Consul-General Roosevelt, writing from Brussels, tells of the development of the hothouse-grape industry and the extension of hothouse cultivation to other fruits and vegetables. He reports:

About forty years ago the cultivation of grapes under glass was practiced on a small scale at Hoeylaert, a village near Brussels, more as an experimental venture than as a business enterprise. From the beginning the experiment was accompanied by success, and from its small origin this method of cultivation rapidly developed until it now ranks as one of the most flourishing and lucrative industries in this district. Today there are no less than 10,000 hothouses in the immediate vicinity of Brussels.

The hothouses are usually from 65 to 82 feet in length, and about 26 feet in width. Heat is distributed through clay pipes.

The principal varieties of grapes are: Frankenthal, a blue, medium-size grape of fine flavor and very juicy; Big Colman, an immense purple grape of attractive appearance, somewhat too solid and lacking in juice, and the Black Alicante and Queen Victoria, both acceptable as to quality and flavor. These grapes are sold on Belgian retail markets all the year round, at prices varying with the seasons from 15 cents to $1 per pound. In the last few years the cultivation of peaches in connection with grapes, has also become quite profitable, and though still practiced on a limited scale, has produced excellent results, the yield being first class in every respect.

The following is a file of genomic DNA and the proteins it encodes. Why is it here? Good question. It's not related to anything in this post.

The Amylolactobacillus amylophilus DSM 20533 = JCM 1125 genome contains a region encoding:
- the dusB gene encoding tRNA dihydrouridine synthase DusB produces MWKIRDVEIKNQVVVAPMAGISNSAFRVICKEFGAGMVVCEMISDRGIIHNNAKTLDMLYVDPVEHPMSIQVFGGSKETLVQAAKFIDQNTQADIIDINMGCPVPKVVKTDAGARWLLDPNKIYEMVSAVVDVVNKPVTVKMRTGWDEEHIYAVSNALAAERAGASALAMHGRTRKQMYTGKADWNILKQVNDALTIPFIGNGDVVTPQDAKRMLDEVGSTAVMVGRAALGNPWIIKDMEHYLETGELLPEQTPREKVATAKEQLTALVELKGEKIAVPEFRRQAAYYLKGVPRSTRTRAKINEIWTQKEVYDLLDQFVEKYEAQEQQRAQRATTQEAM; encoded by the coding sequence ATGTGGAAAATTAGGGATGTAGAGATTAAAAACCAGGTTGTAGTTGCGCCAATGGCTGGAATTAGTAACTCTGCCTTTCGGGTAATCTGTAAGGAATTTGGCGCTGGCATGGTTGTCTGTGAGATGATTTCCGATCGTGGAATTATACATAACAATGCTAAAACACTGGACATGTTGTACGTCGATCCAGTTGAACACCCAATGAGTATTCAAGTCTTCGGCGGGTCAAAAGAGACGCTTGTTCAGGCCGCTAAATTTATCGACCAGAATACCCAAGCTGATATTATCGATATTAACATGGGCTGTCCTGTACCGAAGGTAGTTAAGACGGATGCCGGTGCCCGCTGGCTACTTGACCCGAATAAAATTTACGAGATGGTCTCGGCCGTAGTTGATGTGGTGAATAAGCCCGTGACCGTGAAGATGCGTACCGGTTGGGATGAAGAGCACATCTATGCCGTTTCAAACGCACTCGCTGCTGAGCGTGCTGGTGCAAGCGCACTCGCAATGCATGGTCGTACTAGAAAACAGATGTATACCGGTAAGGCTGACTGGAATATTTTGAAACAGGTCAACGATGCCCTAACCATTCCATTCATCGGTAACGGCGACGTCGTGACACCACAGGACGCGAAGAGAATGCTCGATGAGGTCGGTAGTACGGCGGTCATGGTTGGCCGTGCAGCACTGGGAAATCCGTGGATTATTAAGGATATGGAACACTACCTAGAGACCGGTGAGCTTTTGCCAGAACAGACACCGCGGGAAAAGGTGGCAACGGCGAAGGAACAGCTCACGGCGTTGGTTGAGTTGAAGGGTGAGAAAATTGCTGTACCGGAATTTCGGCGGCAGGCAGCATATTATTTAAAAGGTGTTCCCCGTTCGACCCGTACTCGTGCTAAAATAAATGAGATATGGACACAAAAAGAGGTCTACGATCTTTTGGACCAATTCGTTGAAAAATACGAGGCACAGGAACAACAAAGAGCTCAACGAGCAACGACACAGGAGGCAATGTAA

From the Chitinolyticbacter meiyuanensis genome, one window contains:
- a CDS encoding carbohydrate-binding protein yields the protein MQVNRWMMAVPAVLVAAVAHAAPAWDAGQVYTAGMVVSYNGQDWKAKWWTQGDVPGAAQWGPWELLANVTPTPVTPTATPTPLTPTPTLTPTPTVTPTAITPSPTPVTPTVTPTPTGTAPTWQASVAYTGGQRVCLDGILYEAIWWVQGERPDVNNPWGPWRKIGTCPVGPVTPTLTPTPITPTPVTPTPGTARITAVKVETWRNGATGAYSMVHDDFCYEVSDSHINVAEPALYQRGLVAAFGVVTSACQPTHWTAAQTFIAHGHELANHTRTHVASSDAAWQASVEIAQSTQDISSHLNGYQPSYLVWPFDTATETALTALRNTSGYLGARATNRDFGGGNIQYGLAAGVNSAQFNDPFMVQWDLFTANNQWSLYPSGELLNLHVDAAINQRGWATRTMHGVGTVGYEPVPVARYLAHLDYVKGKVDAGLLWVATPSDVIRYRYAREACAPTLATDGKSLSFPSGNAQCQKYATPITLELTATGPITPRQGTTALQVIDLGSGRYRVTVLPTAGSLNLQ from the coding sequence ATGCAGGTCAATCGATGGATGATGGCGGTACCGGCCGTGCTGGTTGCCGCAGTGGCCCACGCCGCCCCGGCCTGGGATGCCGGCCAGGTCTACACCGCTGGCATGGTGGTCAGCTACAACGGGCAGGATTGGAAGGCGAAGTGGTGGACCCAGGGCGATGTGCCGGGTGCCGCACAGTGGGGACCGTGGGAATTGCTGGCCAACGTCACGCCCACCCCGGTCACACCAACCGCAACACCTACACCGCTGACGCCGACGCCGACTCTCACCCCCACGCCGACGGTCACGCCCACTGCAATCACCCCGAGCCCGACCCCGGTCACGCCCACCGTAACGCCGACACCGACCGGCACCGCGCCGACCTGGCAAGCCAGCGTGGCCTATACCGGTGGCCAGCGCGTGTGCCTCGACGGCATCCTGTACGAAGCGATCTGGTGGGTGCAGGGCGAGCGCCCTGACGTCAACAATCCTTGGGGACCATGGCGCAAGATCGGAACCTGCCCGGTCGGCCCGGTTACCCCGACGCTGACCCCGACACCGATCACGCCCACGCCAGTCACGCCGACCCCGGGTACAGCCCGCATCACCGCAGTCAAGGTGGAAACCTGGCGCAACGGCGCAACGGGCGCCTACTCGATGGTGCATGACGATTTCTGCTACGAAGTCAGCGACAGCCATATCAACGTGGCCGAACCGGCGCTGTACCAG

The cultivation of strawberries, tomatoes, spinach, lettuce, asparagus and chicory under glass is also carried on in this district by syndicates, which regulate production as well as prices. Grapes grown in this consular district are exported largely to England, Germany, Russia and Denmark, and occasionally in small quantities to the United States.